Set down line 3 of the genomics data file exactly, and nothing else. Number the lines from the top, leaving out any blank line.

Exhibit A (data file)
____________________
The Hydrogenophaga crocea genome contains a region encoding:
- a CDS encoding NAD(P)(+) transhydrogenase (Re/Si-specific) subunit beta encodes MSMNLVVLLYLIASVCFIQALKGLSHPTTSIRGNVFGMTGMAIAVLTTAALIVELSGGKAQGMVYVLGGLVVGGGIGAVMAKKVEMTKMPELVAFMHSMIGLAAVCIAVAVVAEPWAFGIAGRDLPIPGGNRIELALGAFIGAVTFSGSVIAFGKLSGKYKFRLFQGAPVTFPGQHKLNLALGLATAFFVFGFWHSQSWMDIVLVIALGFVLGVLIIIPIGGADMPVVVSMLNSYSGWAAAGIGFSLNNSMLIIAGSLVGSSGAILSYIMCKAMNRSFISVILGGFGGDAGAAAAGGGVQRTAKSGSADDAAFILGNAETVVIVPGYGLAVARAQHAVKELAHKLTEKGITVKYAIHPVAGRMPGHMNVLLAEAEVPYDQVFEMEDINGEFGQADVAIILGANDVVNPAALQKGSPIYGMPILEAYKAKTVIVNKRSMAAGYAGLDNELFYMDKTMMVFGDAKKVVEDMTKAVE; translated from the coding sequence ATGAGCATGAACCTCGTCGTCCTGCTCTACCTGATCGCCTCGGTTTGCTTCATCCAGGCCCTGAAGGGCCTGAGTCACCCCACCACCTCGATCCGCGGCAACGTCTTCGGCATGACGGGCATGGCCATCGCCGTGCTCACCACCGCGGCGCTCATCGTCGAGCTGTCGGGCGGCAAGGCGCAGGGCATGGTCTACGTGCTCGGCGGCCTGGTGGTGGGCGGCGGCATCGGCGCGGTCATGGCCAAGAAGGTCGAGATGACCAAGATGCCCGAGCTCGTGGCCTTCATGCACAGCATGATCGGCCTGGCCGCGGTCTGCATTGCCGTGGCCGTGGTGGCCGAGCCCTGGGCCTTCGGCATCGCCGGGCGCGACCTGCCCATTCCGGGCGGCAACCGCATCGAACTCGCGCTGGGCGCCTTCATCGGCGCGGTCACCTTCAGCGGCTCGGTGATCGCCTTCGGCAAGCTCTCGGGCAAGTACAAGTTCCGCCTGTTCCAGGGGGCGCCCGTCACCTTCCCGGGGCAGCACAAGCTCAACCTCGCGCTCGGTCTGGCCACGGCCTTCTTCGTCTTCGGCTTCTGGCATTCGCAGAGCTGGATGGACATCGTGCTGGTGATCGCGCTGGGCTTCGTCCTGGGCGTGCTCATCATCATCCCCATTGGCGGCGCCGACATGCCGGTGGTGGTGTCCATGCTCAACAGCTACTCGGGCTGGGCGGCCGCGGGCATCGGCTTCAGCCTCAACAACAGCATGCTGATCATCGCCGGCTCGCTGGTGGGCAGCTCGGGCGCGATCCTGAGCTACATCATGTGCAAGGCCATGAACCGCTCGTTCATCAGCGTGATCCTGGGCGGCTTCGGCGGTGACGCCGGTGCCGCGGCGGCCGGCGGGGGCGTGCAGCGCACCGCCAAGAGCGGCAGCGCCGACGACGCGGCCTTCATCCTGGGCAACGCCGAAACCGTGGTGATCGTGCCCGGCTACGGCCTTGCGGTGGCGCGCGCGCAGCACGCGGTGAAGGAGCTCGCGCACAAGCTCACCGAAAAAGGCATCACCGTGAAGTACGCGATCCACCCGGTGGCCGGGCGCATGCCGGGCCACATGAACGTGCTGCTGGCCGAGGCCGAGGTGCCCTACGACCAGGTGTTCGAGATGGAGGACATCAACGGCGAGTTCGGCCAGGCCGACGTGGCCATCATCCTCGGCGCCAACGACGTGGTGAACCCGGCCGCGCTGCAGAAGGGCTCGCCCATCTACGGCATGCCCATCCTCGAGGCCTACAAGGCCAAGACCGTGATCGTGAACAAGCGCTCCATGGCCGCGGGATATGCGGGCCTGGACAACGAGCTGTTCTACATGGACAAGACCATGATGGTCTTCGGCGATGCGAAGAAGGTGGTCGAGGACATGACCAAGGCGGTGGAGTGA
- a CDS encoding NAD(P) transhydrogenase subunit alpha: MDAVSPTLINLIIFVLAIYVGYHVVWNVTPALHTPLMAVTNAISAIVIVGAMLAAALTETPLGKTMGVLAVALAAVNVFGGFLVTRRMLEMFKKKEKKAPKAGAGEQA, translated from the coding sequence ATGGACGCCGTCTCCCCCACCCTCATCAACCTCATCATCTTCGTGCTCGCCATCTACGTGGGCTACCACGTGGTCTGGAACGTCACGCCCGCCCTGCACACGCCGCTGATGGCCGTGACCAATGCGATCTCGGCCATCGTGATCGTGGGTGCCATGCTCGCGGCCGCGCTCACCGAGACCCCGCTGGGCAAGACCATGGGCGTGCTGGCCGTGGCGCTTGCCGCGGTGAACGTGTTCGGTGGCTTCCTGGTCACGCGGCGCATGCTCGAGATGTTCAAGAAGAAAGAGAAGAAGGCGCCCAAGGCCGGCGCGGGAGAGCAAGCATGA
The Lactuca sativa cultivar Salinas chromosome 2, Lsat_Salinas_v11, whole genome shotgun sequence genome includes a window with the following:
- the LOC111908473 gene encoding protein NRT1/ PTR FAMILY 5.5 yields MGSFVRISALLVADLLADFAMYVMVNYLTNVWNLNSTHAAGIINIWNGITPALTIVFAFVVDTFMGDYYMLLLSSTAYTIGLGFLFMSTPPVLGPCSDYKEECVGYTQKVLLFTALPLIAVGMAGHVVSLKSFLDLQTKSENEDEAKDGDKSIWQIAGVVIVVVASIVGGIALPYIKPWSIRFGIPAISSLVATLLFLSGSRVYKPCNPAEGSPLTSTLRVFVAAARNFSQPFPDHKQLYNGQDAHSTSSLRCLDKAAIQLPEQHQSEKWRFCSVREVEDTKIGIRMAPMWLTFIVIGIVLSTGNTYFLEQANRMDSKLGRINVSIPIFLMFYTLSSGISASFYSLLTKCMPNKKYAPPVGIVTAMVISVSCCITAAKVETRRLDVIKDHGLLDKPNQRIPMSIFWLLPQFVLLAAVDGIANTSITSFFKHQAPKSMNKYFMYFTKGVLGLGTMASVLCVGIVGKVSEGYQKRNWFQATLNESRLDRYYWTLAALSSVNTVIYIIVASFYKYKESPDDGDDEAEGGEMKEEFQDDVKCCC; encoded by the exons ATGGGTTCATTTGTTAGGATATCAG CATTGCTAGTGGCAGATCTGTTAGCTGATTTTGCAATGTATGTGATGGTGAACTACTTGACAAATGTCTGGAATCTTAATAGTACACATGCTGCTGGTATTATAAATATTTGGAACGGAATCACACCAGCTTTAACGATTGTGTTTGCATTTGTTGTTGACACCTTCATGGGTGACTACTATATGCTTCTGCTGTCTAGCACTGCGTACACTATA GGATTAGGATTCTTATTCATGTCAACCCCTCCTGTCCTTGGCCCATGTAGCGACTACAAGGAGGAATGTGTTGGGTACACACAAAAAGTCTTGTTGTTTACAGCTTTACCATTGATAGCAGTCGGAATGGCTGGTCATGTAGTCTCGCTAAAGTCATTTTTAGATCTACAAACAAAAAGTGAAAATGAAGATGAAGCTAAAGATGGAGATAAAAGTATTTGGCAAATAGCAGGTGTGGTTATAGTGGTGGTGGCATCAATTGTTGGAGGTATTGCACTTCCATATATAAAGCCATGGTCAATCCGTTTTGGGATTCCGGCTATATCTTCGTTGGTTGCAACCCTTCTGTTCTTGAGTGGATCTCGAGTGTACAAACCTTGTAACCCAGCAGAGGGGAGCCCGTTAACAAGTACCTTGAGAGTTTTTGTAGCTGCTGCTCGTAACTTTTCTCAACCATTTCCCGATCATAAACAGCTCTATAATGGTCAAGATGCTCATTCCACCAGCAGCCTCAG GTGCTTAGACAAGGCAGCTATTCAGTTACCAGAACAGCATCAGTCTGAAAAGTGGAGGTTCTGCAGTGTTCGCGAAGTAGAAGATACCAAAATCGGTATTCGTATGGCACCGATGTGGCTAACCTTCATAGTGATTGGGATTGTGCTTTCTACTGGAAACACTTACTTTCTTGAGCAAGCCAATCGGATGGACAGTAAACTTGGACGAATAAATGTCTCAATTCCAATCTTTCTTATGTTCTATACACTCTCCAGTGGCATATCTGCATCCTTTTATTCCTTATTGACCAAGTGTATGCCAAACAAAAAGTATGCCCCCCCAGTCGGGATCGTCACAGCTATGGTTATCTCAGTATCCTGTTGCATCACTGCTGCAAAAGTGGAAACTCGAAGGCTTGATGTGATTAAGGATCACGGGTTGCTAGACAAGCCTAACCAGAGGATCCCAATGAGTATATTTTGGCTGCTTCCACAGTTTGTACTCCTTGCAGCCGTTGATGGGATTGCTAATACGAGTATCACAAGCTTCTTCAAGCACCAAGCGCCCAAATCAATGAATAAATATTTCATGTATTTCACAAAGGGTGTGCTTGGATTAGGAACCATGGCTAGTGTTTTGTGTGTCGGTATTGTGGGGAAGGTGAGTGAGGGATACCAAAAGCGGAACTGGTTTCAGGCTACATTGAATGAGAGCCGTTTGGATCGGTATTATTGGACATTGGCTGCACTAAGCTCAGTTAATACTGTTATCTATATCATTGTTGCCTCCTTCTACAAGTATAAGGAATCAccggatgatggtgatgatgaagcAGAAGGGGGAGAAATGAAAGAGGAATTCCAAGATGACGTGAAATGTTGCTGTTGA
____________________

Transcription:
- a CDS encoding NAD(P) transhydrogenase subunit alpha: MDAVSPTLINLIIFVLAIYVGYHVVWNVTPALHTPLMAVTNAISAIVIVGAMLAAALTETPLGKTMGVLAVALAAVNVFGGFLVTRRMLEMFKKKEKKAPKAGAGEQA, translated from the coding sequence ATGGACGCCGTCTCCCCCACCCTCATCAACCTCATCATCTTCGTGCTCGCCATCTACGTGGGCTACCACGTGGTCTGGAACGTCACGCCCGCCCTGCACACGCCGCTGATGGCCGTGACCAATGCGATCTCGGCCATCGTGATCGTGGGTGCCATGCTCGCGGCCGCGCTCACCGAGACCCCGCTGGGCAAGACCATGGGCGTGCTGGCCGTGGCGCTTGCCGCGGTGAACGTGTTCGGTGGCTTCCTGGTCACGCGGCGCATGCTCGAGATGTTCAAGAAGAAAGAGAAGAAGGCGCCCAAGGCCGGCGCGGGAGAGCAAGCATGA